Wednesday, January 2, 2019
Blue Ash - Fraxinus quadragualata
The Blue Ash - Fraxinus quadrangulata is a medium sized deciduous ash tree that is native to the Midwestern portion of the the United States. It is most commonly found from Oklahoma North through Michigan, into the Bluegrass regions of Kentucky and lower Nashville basin of Tennessee. There are also small isolated populations growing in small areas of the Appalachian Mountains, Alabama and Southern Ontario. On average the height at maturity can range from 30 - 85 feet depending on the terrain, location and soil type the tree is growing in.
Image Citation: Vern Wilkins, Indiana University, Bugwood.org
The twigs of the Blue Ash are unique having four cork like ridges that gives them an almost squared appearance when a cross section is cut. The leaves most often are made up of 7 leaflets and average 7 1/2 - 15 inches long, with individual leaflets ranging in size from 2 - 5 inches each. The green leaves are coarsely serrated along the margins with short and distinct petiolules, they become more yellow in the fall. The small purplish flowers occur in the early spring before the leaves appear. The fruit is a Samara that is 1-2 inches long and 1/4 to 1/2 inch broad including the attached wing.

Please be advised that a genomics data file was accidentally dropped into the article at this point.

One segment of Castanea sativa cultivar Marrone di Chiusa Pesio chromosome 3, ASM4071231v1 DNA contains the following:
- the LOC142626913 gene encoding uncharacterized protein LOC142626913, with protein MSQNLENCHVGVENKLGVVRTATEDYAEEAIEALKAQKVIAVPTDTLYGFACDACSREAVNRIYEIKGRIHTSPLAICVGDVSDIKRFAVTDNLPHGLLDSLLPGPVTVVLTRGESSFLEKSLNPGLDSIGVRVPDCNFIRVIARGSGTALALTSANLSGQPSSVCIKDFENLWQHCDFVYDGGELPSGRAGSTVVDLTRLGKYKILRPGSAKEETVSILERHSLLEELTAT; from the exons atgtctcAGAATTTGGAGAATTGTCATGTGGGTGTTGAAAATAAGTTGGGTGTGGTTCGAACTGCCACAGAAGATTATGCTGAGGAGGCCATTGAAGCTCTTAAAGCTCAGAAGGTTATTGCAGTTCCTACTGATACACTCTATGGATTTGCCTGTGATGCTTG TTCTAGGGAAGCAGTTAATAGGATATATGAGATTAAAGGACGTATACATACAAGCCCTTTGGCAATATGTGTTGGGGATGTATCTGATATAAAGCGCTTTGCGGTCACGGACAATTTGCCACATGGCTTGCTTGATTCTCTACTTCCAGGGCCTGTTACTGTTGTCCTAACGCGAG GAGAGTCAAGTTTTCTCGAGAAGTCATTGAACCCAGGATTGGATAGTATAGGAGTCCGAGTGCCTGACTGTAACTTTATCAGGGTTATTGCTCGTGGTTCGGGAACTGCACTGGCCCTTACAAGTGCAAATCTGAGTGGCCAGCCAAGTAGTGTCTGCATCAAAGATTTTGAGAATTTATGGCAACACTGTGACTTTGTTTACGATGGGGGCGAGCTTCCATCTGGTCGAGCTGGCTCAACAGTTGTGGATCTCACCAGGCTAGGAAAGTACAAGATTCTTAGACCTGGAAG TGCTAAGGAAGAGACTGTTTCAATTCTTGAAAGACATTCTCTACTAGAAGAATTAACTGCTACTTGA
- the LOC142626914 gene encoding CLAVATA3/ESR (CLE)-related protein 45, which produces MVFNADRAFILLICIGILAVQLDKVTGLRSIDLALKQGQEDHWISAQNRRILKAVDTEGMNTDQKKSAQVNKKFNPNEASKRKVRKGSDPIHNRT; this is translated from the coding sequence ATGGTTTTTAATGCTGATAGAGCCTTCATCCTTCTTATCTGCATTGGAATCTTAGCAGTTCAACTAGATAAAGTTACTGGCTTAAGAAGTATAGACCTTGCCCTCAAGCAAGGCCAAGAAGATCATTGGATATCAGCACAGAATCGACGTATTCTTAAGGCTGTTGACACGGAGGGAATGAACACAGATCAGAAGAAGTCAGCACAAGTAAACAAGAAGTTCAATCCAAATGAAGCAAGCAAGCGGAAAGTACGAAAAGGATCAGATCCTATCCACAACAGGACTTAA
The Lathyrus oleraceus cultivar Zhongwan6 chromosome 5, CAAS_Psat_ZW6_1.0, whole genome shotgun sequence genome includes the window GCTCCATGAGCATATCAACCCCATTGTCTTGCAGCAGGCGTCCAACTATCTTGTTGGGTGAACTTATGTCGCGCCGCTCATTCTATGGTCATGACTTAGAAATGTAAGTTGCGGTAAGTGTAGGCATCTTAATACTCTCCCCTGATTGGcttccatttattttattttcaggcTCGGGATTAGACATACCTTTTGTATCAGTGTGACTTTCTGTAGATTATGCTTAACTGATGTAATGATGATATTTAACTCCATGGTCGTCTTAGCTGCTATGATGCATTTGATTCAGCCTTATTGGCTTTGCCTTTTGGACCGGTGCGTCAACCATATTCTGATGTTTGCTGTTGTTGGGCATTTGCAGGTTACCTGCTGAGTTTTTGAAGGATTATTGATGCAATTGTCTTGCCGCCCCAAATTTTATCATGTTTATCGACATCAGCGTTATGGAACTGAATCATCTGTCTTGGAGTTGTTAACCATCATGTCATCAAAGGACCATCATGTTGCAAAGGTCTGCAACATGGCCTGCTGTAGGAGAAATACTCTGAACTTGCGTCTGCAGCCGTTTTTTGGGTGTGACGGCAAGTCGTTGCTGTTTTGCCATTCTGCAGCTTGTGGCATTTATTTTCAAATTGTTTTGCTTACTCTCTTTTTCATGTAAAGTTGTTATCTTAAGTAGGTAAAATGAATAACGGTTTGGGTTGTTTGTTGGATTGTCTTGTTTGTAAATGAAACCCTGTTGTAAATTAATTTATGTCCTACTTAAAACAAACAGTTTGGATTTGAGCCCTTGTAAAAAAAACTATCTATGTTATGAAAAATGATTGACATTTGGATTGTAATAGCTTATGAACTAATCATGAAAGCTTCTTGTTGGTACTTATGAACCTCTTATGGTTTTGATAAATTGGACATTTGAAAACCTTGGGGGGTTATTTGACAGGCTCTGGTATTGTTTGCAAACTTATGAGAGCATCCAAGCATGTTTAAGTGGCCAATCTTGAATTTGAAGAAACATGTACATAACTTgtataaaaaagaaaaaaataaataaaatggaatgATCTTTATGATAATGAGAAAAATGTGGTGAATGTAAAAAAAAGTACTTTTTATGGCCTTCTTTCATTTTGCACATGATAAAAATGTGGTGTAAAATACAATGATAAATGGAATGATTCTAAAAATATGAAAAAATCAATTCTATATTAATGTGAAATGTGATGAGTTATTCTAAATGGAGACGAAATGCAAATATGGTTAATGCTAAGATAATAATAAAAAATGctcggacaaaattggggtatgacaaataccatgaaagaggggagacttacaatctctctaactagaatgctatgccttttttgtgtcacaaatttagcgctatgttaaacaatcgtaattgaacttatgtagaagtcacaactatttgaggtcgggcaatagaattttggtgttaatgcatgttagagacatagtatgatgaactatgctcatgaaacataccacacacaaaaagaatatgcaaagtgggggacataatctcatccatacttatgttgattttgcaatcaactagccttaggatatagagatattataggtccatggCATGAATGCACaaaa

The various products of the Blue Ash have many uses. A blue dye can be extracted from the inner layer of the tree through water immersion. Pioneers used this dye to color yarn and other textiles used for sewing, crocheting, knitting and weaving. The wood can be used to make flooring, baseball bats, tool handles, crates and furniture. The name Blue Ash was also adopted by the City of Blue Ash in Ohio because of the number of trees growing in the area and the great use of the lumber in early buildings throughout the area.
The Blue Ash has not been as greatly impacted by the Emerald Ash Borer as the other North American Ash species. The beetle has spread throughout most of this trees natural range. When infestation occurs in an area 60-70% of these trees survive, where other Ash trees may on have a survival rate of 1-2%.